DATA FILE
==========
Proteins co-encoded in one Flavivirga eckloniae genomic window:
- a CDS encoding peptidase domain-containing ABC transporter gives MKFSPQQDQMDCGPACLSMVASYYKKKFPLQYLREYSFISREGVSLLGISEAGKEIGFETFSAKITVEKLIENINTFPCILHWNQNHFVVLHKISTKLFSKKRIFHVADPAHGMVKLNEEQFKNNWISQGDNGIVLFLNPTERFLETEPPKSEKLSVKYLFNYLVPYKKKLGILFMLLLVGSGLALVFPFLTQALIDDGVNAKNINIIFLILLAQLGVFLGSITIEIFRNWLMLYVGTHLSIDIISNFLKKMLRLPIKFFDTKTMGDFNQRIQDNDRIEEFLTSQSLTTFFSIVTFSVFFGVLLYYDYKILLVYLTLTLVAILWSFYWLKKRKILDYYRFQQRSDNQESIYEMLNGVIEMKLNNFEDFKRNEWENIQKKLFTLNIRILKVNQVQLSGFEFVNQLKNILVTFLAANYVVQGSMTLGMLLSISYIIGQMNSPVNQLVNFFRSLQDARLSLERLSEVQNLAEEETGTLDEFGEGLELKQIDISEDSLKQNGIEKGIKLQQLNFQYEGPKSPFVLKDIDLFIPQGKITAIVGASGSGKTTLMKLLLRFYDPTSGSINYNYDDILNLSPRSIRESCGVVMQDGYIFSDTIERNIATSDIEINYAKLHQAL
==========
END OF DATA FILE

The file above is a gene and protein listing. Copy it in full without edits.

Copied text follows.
Proteins co-encoded in one Flavivirga eckloniae genomic window:
- a CDS encoding peptidase domain-containing ABC transporter gives MKFSPQQDQMDCGPACLSMVASYYKKKFPLQYLREYSFISREGVSLLGISEAGKEIGFETFSAKITVEKLIENINTFPCILHWNQNHFVVLHKISTKLFSKKRIFHVADPAHGMVKLNEEQFKNNWISQGDNGIVLFLNPTERFLETEPPKSEKLSVKYLFNYLVPYKKKLGILFMLLLVGSGLALVFPFLTQALIDDGVNAKNINIIFLILLAQLGVFLGSITIEIFRNWLMLYVGTHLSIDIISNFLKKMLRLPIKFFDTKTMGDFNQRIQDNDRIEEFLTSQSLTTFFSIVTFSVFFGVLLYYDYKILLVYLTLTLVAILWSFYWLKKRKILDYYRFQQRSDNQESIYEMLNGVIEMKLNNFEDFKRNEWENIQKKLFTLNIRILKVNQVQLSGFEFVNQLKNILVTFLAANYVVQGSMTLGMLLSISYIIGQMNSPVNQLVNFFRSLQDARLSLERLSEVQNLAEEETGTLDEFGEGLELKQIDISEDSLKQNGIEKGIKLQQLNFQYEGPKSPFVLKDIDLFIPQGKITAIVGASGSGKTTLMKLLLRFYDPTSGSINYNYDDILNLSPRSIRESCGVVMQDGYIFSDTIERNIATSDIEINYAKLHQAL